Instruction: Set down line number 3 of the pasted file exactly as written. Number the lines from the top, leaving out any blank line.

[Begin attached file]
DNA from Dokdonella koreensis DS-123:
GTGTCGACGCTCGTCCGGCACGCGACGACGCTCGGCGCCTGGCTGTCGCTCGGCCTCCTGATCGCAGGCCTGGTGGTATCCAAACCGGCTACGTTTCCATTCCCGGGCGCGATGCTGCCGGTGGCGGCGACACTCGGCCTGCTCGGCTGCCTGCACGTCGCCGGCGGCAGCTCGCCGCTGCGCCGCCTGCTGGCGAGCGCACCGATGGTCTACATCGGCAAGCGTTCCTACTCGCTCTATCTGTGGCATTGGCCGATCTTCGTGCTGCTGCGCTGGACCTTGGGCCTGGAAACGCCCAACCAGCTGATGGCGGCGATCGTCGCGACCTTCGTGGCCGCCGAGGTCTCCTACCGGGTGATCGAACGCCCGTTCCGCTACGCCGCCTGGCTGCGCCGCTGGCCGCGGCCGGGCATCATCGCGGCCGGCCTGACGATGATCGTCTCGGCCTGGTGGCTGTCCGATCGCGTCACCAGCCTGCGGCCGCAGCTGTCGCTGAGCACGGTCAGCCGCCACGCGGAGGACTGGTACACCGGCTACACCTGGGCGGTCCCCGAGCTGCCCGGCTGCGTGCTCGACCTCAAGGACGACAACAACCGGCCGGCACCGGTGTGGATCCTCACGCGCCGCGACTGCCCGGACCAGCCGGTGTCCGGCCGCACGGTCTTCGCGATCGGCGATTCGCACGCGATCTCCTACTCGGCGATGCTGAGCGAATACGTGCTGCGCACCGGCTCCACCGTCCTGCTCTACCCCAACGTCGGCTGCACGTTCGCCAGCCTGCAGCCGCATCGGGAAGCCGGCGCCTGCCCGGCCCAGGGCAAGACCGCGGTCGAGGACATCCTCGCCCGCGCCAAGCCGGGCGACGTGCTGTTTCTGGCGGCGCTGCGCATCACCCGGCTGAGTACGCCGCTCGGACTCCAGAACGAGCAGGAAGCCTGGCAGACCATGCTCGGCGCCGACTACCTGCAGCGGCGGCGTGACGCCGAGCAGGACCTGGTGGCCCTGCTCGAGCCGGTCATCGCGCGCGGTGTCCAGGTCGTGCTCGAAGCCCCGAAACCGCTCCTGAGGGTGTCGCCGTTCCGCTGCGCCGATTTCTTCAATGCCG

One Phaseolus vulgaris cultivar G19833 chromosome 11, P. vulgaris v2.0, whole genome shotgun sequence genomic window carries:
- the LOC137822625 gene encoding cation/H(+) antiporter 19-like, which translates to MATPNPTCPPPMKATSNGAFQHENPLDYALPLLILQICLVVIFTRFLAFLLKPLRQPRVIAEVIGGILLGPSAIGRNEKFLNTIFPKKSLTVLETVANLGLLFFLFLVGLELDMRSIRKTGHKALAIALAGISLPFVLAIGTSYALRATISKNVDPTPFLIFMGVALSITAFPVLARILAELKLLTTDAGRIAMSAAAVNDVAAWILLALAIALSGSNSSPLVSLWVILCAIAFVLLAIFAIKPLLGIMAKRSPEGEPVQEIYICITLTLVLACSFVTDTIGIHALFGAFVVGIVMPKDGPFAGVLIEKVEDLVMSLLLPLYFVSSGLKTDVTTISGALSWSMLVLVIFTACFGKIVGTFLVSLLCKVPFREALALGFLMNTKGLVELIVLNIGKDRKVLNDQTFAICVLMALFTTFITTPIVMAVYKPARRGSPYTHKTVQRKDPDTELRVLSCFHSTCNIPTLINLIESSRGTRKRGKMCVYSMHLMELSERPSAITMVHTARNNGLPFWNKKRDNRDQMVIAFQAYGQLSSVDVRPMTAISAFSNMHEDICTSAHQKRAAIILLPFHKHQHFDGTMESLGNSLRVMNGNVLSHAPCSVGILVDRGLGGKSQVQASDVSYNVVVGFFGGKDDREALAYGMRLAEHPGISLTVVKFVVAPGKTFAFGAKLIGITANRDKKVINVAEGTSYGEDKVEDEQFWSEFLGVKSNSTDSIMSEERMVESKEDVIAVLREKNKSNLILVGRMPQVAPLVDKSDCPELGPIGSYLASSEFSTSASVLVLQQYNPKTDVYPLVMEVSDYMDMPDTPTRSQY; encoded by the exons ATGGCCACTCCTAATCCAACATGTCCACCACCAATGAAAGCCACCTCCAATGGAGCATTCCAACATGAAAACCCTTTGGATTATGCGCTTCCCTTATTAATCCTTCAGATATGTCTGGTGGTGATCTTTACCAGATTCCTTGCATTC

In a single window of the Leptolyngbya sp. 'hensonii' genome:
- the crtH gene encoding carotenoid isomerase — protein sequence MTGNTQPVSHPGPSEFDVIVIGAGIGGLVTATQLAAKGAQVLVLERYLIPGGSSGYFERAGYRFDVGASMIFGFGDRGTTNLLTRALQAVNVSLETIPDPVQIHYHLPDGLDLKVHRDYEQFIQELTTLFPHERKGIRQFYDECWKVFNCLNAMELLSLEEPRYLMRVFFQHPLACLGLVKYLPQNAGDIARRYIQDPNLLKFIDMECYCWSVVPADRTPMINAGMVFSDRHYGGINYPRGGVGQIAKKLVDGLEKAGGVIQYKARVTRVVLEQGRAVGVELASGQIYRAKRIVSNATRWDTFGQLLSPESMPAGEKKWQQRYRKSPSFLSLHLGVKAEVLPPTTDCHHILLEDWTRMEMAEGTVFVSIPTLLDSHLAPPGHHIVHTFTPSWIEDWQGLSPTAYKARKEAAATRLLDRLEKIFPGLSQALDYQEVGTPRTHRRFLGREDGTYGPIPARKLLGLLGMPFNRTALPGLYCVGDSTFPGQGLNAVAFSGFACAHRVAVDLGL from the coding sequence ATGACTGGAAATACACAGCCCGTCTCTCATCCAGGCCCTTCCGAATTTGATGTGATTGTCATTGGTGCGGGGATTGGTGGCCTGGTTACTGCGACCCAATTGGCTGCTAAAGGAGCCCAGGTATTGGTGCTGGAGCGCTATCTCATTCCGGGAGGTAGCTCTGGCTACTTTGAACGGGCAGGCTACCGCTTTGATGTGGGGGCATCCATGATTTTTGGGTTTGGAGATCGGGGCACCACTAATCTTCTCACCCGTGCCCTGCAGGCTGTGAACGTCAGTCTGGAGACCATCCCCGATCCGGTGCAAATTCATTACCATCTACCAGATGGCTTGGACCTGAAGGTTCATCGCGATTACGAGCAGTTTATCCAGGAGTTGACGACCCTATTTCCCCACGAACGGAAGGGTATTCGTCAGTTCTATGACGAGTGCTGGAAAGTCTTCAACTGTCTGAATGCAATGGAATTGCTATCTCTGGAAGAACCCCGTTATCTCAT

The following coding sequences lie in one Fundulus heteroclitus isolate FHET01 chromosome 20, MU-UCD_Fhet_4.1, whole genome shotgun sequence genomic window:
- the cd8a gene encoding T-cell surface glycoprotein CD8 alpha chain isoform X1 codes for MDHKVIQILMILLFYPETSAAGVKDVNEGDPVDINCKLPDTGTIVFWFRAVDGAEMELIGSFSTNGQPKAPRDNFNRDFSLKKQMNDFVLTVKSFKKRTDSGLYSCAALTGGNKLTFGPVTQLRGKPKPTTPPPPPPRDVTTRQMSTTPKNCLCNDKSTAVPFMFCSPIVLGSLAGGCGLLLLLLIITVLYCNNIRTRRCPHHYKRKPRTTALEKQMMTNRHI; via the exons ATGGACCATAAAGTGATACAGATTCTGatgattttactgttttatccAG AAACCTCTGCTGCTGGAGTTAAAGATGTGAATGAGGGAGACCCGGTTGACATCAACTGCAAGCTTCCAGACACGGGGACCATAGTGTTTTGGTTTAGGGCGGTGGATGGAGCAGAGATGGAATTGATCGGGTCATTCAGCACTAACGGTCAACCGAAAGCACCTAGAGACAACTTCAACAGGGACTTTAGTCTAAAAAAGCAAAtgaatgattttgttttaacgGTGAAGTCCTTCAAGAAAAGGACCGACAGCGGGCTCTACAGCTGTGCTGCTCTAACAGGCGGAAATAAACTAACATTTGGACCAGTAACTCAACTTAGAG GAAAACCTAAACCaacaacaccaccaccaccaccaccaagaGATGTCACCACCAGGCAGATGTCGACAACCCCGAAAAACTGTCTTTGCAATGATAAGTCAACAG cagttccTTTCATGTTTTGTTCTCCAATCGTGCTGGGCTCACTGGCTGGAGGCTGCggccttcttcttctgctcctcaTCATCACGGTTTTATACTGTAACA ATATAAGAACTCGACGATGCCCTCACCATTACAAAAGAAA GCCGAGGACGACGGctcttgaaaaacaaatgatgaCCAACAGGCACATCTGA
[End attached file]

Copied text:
One Phaseolus vulgaris cultivar G19833 chromosome 11, P. vulgaris v2.0, whole genome shotgun sequence genomic window carries: